A nasopharyngeal culture is a fast, painless test that investigates upper respiratory tract infections. They are infections which cause symptoms such as coughing or runny nose. The test may be done in your physician’s office.
A culture is a way to recognize infectious organisms by enabling them to develop in the lab. This test recognises the microbes responsible for the disease that live in the secretions at the bottom of the nose and in the upper throat.
To carry out the test, your secretions are collected with a swab. They can be aspirated as well. All bacteria, fungi or viruses found in the sample have a chance of developing or multiplying. They are easier to detect.
The test results will generally be available within 48 hours. They may assist your doctor in treating your symptoms effectively.
This test is also called these names:
- nasal aspiration
- nasal swab
- nose swab
Bacteria, fungi and viruses can all lead to illnesses of the upper airways. Physicians use this test to determine what kind of organism leads to symptoms of the upper respiratory tract such as:
- chest congestion
- chronic cough
- runny nose
It is important to know the cause of these symptoms before starting therapy. Some therapies are effective only for certain types of infection. Infections that can be identified from these culture are as follows:
- respiratory syncytial virus
- Bordetella pertussis infection(whooping cough)
- Staphylococcus aureus infections of the nose and throat
The results of a culture can also alert your physician to unusual or life-threatening complications. For example, they may be used to identify antibiotic-resistant bacterial strains, such as methicillin-resistant Staphylococcus aureus (MRSA).
How can I get a nasopharyngeal culture?
Your doctor may perform this test at his or her clinic. No preparing is necessary. If your physician agrees, you may return to your regular activities afterwards.
Upon arrival, your physician will ask you to sit or lie down comfortably. You will be asked to cough and secrete. Next, you will need to tilt your head backwards at an angle of approximately 70 degrees. Your physician may recommend placing your head against a wall or pillow.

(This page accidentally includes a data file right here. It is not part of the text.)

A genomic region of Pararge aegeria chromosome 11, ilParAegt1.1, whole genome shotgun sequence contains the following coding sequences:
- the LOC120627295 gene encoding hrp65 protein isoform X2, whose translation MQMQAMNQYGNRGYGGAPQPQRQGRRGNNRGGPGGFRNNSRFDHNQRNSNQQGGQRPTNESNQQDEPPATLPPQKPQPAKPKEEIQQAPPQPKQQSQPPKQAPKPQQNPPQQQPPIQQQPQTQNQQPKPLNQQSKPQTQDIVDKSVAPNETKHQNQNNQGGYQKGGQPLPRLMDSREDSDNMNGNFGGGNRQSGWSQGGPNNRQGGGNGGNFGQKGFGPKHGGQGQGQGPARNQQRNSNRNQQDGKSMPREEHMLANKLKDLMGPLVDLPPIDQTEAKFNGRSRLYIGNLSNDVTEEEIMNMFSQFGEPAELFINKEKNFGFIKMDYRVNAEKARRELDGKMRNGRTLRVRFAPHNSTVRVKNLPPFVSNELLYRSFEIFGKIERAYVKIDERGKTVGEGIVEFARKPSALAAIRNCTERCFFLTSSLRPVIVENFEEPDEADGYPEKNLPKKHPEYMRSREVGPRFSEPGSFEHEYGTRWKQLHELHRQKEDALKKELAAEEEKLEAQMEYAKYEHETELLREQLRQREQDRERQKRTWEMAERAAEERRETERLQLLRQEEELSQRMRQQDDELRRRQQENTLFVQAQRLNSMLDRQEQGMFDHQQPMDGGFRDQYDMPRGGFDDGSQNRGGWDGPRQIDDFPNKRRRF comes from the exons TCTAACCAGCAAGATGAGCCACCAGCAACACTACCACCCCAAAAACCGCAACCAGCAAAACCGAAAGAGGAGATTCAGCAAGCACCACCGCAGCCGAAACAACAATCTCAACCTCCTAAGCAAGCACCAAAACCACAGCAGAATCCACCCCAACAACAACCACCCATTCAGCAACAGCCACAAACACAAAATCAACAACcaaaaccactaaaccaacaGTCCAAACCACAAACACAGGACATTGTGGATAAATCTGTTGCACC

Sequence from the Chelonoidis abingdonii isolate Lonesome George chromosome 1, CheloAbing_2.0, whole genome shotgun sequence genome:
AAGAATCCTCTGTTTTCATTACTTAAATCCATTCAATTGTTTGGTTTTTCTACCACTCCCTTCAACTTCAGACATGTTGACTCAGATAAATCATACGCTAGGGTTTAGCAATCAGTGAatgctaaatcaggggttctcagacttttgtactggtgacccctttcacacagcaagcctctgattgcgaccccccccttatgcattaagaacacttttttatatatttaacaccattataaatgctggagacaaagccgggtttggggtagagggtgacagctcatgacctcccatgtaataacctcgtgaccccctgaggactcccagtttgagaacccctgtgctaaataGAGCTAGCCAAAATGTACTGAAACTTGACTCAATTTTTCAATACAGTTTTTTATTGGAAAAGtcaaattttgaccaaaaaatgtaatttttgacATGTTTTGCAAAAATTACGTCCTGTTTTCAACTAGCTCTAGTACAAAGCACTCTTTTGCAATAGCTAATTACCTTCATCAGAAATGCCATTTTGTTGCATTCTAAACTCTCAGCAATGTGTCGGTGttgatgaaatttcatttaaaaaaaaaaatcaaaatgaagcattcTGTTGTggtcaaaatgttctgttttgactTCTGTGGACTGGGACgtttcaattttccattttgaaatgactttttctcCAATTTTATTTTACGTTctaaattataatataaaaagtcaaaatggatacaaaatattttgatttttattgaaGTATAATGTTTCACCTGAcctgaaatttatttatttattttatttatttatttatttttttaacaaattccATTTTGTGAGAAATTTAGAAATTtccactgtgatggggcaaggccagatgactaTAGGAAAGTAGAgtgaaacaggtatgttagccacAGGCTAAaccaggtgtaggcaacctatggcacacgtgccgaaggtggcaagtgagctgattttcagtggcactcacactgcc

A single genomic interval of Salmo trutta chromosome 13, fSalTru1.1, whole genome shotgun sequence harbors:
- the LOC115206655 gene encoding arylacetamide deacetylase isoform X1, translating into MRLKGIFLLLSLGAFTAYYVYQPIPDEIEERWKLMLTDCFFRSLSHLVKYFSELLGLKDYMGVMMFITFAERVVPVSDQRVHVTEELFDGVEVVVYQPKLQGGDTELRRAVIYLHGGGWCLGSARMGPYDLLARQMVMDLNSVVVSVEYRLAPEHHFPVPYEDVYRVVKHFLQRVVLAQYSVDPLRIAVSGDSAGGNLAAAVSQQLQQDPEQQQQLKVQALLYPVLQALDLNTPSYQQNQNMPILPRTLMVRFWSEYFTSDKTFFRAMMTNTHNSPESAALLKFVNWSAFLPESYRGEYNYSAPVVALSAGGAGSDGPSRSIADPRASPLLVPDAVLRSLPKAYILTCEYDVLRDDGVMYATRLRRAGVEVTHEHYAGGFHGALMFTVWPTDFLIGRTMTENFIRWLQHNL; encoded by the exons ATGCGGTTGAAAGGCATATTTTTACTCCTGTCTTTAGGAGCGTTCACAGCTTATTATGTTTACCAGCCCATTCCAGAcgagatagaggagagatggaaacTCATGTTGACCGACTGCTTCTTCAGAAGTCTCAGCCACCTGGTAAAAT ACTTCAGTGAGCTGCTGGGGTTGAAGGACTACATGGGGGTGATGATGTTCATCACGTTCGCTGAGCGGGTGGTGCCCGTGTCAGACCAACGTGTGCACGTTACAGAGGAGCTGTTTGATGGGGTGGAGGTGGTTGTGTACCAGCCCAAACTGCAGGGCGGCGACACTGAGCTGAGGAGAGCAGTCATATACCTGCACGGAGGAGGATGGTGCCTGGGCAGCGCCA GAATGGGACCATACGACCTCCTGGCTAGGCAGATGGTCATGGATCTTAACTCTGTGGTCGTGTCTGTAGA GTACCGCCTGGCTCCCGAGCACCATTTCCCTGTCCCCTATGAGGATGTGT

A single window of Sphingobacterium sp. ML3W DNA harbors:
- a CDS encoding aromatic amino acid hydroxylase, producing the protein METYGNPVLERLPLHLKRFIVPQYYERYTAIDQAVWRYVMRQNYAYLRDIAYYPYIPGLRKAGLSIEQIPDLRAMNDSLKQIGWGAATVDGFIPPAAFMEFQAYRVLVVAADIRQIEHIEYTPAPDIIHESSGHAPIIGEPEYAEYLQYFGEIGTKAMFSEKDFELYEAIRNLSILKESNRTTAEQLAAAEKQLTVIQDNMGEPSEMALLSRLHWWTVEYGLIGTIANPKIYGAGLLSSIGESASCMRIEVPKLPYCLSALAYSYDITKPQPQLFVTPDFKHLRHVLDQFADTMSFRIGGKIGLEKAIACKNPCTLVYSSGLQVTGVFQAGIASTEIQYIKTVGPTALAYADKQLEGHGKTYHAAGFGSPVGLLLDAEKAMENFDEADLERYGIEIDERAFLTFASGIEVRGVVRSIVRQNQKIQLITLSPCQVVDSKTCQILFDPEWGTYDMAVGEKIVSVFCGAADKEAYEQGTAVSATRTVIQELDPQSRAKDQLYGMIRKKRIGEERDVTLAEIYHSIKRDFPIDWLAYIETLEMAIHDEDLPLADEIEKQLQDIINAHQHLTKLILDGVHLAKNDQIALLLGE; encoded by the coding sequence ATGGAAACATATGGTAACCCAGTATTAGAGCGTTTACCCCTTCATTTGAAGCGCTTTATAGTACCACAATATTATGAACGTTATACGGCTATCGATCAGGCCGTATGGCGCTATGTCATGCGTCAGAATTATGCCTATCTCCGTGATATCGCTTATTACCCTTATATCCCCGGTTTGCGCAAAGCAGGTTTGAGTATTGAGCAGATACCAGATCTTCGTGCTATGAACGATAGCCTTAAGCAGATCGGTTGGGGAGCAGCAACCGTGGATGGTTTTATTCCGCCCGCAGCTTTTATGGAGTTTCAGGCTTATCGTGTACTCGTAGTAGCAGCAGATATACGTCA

The physician will carefully insert a small swab with a soft tip in your nostril. They will guide him to the back of the nose and turn him repeatedly to collect secretions. It can be repeated on the other nostril. You can just gag. You can also feel stress or discomfort.
If an aspiration device is used, the physician will insert a small tube into your nostril. Following this, normal suction shall be applied to the tube. Normally, people think suction is more comfortable than a Q-tip swab.
Discomfort and irritation may be experienced in the nose or small bleeding may occur in the nose following this test. A low-cost humidifier can provide relief from these symptoms.
What do the results tell us?
Your physician should receive the results within 1-2 days.
A normal or negative test shows that there is no body responsible for the illness.
A positive result indicates that the body responsible for the symptoms has been identified. Knowing what leads to your symptoms may help your doctor make the choice of treatment.
Treating Upper Respiratory Infections
Treating an upper respiratory tract disease depends on the type of body that causes it.
Bacteria-related infections are usually treated with antibiotics.
If you become infected with antibiotic-resistant bacteria, you risk hospitalization. You would be put into a separate bedroom or bedroom with other patients with the same infection. Then, some very powerful antibiotics would be used until your infection is controlled. As an example, MRSA is often treated with vancomycin intravenously (IV).
If you have MRSA, your family must take care to keep it from spreading. They should be washing each other’s hands over and over. Gloves must be used when touching unclean clothing or fabric.
Fungal infection can be treated with anti-fungal medications such as amphotericin B intravenously. Oral anti-fungal drugs include fluconazole and ketoconazole.
In a few rare cases, a fungal infection will seriously harm a portion of your lung. Your doctor may need to remove the area from surgery.
Virus infections do not react to treatment with antibiotics or antifungal drugs. They are often a week or two in duration and disappear on their own. In general, physicians prescribe comfort measures such as:
- cough syrups for constant cough.
- decongestants for a stuffy nose
- medicines to reduce high temperature.
Avoid using antibiotics for viral infections. Antibiotics will not treat a viral infection, and taking them may make future bacterial infections more difficult to treat.